3. GND: Connects to the Arduino’s GND pin.

Connect the relay unit to a light bulb

On the other side of the relay unit is a screw terminal with three holes. It must contain three marks: NC, NO, and Common Ground. Each hole is connected to a copper wire that carries high-voltage electricity to and from the light bulb.

These holes do the following:

  1. NC (normally closed): Connects to a light bulb. Locked while the relay is off.
  2. No (usually open): Connects to a light bulb. Unlock while the relay is off.
  3. common ground: Connects to the mains.

You can only connect NC or NO to the light bulb – not both at the same time. If you do this, it will never turn off, as the electricity will go through the other wire.

warning: If you are using relays, you are tampering with the high voltage electricity. This can be dangerous, as you risk shocking yourself. Please exercise caution and take safety precautions at all times. If you are not 100% sure what you are doing, it is best to abandon the project until you learn more about working on it safely. Instead, consider enlisting the help of someone who knows their way around the relays.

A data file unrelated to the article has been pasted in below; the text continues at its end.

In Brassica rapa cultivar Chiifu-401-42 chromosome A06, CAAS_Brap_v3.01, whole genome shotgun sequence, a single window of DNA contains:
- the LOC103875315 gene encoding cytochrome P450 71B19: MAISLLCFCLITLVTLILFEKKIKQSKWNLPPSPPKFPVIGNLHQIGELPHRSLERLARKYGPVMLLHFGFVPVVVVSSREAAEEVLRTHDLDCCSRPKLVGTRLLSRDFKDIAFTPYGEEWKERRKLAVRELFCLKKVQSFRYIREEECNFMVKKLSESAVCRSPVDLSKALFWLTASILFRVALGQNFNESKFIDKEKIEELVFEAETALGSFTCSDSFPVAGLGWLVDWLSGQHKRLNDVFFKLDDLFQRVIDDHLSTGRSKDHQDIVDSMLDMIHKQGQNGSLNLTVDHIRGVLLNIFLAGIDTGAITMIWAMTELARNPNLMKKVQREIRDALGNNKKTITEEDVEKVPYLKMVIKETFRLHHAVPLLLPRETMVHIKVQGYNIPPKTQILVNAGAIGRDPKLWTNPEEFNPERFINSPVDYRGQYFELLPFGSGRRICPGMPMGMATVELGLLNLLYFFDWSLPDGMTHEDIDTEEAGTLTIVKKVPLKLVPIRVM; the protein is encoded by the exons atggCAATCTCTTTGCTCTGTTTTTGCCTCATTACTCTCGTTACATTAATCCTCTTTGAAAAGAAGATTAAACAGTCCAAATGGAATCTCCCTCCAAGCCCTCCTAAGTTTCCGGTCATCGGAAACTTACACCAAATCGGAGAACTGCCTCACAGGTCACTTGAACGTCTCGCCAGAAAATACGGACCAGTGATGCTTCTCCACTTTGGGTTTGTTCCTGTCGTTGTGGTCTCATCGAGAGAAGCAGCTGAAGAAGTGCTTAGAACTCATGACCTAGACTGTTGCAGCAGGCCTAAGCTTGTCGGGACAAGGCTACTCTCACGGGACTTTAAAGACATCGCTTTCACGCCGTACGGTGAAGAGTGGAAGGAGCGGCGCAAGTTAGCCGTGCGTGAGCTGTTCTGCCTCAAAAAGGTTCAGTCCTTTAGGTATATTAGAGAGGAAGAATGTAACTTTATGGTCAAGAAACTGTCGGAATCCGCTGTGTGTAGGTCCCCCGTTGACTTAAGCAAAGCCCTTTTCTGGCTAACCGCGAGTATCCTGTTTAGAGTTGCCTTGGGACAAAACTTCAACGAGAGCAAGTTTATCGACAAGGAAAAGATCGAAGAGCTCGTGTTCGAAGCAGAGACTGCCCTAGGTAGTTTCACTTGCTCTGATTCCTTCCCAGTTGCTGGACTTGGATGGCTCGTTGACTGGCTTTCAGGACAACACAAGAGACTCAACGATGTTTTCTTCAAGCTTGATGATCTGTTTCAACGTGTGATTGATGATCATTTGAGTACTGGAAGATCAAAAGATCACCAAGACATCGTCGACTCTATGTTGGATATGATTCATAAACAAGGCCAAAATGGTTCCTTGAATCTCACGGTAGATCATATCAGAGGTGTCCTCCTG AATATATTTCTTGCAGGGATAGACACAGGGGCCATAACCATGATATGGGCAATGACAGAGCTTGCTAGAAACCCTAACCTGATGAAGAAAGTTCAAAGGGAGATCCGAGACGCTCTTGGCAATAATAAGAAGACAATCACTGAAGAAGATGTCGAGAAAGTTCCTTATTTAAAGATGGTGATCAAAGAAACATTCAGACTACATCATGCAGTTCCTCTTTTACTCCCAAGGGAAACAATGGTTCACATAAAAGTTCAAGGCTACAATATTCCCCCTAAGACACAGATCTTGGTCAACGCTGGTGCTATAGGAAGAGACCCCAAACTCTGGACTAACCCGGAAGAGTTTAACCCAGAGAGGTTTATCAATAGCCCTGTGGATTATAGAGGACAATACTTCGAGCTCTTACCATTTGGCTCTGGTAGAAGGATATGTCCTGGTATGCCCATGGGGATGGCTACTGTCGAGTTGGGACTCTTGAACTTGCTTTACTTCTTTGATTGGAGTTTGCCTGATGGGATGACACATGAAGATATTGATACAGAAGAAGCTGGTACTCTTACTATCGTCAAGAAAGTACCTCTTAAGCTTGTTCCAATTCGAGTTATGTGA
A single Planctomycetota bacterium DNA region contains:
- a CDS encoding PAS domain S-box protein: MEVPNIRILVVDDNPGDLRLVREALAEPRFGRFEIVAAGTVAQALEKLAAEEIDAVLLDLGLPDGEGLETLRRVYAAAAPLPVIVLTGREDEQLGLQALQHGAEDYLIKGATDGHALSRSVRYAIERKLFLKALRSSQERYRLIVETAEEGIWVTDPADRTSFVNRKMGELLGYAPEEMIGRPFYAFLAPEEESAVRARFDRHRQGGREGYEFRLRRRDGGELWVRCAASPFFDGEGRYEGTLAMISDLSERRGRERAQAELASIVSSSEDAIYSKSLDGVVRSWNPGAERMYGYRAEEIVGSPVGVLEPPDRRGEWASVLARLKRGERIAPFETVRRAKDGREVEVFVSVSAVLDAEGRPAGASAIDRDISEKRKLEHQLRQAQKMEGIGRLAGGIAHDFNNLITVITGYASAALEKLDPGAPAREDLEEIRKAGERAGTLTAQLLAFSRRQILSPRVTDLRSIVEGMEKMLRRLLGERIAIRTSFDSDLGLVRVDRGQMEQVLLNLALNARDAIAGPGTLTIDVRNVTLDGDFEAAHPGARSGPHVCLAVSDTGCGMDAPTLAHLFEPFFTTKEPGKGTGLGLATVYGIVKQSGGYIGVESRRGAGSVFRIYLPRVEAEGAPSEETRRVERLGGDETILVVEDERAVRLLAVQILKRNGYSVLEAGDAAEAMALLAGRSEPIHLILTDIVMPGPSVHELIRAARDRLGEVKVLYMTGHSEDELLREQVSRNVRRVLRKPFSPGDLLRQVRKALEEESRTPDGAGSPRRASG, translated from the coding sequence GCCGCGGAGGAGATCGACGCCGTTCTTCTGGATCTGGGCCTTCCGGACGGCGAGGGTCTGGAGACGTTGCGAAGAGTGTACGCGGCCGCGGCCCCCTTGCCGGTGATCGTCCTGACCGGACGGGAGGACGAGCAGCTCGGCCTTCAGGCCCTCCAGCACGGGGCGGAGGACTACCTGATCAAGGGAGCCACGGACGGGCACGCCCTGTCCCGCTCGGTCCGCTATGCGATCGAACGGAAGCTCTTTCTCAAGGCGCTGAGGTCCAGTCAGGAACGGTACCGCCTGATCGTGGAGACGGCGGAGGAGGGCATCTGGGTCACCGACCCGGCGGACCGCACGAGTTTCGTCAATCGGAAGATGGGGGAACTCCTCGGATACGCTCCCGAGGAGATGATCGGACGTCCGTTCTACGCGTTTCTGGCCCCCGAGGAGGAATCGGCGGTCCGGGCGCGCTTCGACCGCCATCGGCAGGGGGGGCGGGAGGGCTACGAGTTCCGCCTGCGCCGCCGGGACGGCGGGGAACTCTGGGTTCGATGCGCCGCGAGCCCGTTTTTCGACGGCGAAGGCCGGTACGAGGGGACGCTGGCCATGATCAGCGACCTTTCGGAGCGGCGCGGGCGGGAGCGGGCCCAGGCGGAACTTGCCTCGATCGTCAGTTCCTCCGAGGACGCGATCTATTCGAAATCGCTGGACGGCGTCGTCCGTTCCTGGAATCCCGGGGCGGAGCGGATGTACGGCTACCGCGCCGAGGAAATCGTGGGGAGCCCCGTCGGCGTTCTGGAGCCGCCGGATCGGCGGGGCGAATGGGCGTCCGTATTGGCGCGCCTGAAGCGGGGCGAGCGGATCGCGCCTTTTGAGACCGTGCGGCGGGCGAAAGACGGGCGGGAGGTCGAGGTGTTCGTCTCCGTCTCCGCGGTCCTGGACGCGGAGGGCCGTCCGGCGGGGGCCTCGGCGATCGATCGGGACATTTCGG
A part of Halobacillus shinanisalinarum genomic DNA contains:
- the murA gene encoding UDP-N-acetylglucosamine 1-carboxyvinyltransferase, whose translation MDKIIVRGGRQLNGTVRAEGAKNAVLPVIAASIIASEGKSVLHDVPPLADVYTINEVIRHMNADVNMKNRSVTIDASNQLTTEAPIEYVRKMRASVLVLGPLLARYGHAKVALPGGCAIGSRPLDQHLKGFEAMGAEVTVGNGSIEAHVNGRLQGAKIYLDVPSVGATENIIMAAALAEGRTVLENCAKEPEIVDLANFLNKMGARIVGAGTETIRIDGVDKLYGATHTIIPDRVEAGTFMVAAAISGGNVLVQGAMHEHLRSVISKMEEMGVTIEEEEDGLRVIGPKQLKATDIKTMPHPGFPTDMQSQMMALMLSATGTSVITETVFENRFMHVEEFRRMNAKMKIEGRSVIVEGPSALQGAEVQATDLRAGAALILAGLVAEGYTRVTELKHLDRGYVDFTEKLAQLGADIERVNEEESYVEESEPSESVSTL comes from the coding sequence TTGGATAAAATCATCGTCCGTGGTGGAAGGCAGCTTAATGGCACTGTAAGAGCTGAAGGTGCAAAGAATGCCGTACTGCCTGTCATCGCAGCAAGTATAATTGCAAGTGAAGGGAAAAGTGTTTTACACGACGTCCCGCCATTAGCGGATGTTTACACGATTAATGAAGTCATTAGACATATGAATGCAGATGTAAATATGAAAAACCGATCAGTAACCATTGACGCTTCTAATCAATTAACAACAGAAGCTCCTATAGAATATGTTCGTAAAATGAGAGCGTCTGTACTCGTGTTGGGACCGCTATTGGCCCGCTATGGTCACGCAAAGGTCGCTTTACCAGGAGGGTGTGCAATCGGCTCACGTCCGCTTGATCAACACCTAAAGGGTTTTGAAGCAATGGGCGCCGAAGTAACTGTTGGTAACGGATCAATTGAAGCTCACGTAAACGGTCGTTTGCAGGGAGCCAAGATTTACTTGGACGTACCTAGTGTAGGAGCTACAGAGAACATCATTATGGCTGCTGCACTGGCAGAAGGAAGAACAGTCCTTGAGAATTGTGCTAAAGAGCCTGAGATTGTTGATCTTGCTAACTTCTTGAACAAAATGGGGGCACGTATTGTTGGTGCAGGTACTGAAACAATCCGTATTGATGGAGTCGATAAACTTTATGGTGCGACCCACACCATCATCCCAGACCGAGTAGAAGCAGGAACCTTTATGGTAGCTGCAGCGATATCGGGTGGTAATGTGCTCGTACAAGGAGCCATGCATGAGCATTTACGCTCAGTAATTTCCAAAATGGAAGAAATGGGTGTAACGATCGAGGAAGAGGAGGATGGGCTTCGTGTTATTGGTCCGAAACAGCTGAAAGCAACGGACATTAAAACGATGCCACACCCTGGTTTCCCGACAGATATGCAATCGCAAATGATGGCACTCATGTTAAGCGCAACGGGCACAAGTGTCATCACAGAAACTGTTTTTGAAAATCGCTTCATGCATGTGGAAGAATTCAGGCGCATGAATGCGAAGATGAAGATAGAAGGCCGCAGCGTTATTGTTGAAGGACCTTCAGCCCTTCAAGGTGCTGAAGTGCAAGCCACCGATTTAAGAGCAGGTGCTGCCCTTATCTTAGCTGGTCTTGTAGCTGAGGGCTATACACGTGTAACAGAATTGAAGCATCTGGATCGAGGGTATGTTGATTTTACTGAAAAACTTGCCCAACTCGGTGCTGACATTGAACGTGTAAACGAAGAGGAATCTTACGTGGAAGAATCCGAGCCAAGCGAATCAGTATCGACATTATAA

Choose the relay unit

Your local electronics dealer may have many different types of relay units on their shelves. Unfortunately, most of these commonly available things don’t work with Arduino.

If you’re shopping online, you should choose one that has “5VDC” in its model name. would be for example SRD-05VDC-SL-Cwhich is an SRD 5V type relay module.

Another thing to check is whether it is an SRD or SSR relay. SRD relays are much cheaper than SSR relays at about half the price, but the benefit is that they are silent when turned on and off. SRD relays beep and click when their electromagnets move between these positions.